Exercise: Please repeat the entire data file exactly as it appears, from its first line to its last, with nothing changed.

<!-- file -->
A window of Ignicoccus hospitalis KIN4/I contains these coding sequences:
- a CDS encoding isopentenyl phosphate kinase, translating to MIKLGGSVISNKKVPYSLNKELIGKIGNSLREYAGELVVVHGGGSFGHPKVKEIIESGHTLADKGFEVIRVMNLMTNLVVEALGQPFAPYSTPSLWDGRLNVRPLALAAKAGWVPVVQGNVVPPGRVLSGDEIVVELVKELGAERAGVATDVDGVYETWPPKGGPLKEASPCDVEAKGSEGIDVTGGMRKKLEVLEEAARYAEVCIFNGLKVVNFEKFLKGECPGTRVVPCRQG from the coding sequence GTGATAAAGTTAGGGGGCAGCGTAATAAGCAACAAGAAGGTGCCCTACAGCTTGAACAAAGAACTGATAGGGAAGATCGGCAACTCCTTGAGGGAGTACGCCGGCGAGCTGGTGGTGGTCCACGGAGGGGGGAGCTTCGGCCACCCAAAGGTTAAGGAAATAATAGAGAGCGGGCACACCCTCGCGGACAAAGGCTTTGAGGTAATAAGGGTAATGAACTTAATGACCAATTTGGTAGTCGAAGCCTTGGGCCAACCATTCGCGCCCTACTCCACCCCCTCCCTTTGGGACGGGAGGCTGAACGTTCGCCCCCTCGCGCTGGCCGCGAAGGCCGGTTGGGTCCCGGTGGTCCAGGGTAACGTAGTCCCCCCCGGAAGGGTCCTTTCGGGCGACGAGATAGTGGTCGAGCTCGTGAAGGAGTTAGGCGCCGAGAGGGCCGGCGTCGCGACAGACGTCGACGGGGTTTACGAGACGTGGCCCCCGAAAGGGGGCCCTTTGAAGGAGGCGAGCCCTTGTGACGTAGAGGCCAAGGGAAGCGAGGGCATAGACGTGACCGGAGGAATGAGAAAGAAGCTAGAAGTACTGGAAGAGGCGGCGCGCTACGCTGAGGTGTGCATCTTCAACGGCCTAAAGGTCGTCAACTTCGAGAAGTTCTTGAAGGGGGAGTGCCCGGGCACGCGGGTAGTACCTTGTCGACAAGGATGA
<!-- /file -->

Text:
A window of Ignicoccus hospitalis KIN4/I contains these coding sequences:
- a CDS encoding isopentenyl phosphate kinase, translating to MIKLGGSVISNKKVPYSLNKELIGKIGNSLREYAGELVVVHGGGSFGHPKVKEIIESGHTLADKGFEVIRVMNLMTNLVVEALGQPFAPYSTPSLWDGRLNVRPLALAAKAGWVPVVQGNVVPPGRVLSGDEIVVELVKELGAERAGVATDVDGVYETWPPKGGPLKEASPCDVEAKGSEGIDVTGGMRKKLEVLEEAARYAEVCIFNGLKVVNFEKFLKGECPGTRVVPCRQG from the coding sequence GTGATAAAGTTAGGGGGCAGCGTAATAAGCAACAAGAAGGTGCCCTACAGCTTGAACAAAGAACTGATAGGGAAGATCGGCAACTCCTTGAGGGAGTACGCCGGCGAGCTGGTGGTGGTCCACGGAGGGGGGAGCTTCGGCCACCCAAAGGTTAAGGAAATAATAGAGAGCGGGCACACCCTCGCGGACAAAGGCTTTGAGGTAATAAGGGTAATGAACTTAATGACCAATTTGGTAGTCGAAGCCTTGGGCCAACCATTCGCGCCCTACTCCACCCCCTCCCTTTGGGACGGGAGGCTGAACGTTCGCCCCCTCGCGCTGGCCGCGAAGGCCGGTTGGGTCCCGGTGGTCCAGGGTAACGTAGTCCCCCCCGGAAGGGTCCTTTCGGGCGACGAGATAGTGGTCGAGCTCGTGAAGGAGTTAGGCGCCGAGAGGGCCGGCGTCGCGACAGACGTCGACGGGGTTTACGAGACGTGGCCCCCGAAAGGGGGCCCTTTGAAGGAGGCGAGCCCTTGTGACGTAGAGGCCAAGGGAAGCGAGGGCATAGACGTGACCGGAGGAATGAGAAAGAAGCTAGAAGTACTGGAAGAGGCGGCGCGCTACGCTGAGGTGTGCATCTTCAACGGCCTAAAGGTCGTCAACTTCGAGAAGTTCTTGAAGGGGGAGTGCCCGGGCACGCGGGTAGTACCTTGTCGACAAGGATGA